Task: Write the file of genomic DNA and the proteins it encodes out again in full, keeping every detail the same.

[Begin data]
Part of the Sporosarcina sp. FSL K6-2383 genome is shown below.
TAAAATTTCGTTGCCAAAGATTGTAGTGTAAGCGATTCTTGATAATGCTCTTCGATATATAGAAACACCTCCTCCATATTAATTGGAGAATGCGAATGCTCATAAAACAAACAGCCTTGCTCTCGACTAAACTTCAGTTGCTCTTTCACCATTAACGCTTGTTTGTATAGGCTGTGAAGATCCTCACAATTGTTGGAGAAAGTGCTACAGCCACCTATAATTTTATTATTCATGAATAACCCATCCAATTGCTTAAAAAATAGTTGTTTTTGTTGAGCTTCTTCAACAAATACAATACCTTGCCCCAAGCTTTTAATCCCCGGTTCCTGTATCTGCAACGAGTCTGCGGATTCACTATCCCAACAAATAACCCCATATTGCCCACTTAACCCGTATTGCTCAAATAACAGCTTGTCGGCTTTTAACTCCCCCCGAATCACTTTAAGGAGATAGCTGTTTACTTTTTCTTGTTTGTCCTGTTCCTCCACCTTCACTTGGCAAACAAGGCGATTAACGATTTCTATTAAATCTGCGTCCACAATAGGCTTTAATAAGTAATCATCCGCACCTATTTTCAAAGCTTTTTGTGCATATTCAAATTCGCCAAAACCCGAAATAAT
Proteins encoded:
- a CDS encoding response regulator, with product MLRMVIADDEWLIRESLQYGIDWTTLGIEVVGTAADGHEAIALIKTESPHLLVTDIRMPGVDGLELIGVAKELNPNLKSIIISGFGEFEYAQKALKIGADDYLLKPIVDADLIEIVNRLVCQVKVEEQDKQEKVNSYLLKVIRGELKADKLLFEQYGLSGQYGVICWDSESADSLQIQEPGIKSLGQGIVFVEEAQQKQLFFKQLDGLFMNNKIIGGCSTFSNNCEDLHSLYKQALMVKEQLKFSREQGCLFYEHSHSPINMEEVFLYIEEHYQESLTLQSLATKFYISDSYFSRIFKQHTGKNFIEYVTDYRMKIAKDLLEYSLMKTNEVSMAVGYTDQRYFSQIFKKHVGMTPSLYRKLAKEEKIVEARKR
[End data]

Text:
Part of the Sporosarcina sp. FSL K6-2383 genome is shown below.
TAAAATTTCGTTGCCAAAGATTGTAGTGTAAGCGATTCTTGATAATGCTCTTCGATATATAGAAACACCTCCTCCATATTAATTGGAGAATGCGAATGCTCATAAAACAAACAGCCTTGCTCTCGACTAAACTTCAGTTGCTCTTTCACCATTAACGCTTGTTTGTATAGGCTGTGAAGATCCTCACAATTGTTGGAGAAAGTGCTACAGCCACCTATAATTTTATTATTCATGAATAACCCATCCAATTGCTTAAAAAATAGTTGTTTTTGTTGAGCTTCTTCAACAAATACAATACCTTGCCCCAAGCTTTTAATCCCCGGTTCCTGTATCTGCAACGAGTCTGCGGATTCACTATCCCAACAAATAACCCCATATTGCCCACTTAACCCGTATTGCTCAAATAACAGCTTGTCGGCTTTTAACTCCCCCCGAATCACTTTAAGGAGATAGCTGTTTACTTTTTCTTGTTTGTCCTGTTCCTCCACCTTCACTTGGCAAACAAGGCGATTAACGATTTCTATTAAATCTGCGTCCACAATAGGCTTTAATAAGTAATCATCCGCACCTATTTTCAAAGCTTTTTGTGCATATTCAAATTCGCCAAAACCCGAAATAAT
Proteins encoded:
- a CDS encoding response regulator, with product MLRMVIADDEWLIRESLQYGIDWTTLGIEVVGTAADGHEAIALIKTESPHLLVTDIRMPGVDGLELIGVAKELNPNLKSIIISGFGEFEYAQKALKIGADDYLLKPIVDADLIEIVNRLVCQVKVEEQDKQEKVNSYLLKVIRGELKADKLLFEQYGLSGQYGVICWDSESADSLQIQEPGIKSLGQGIVFVEEAQQKQLFFKQLDGLFMNNKIIGGCSTFSNNCEDLHSLYKQALMVKEQLKFSREQGCLFYEHSHSPINMEEVFLYIEEHYQESLTLQSLATKFYISDSYFSRIFKQHTGKNFIEYVTDYRMKIAKDLLEYSLMKTNEVSMAVGYTDQRYFSQIFKKHVGMTPSLYRKLAKEEKIVEARKR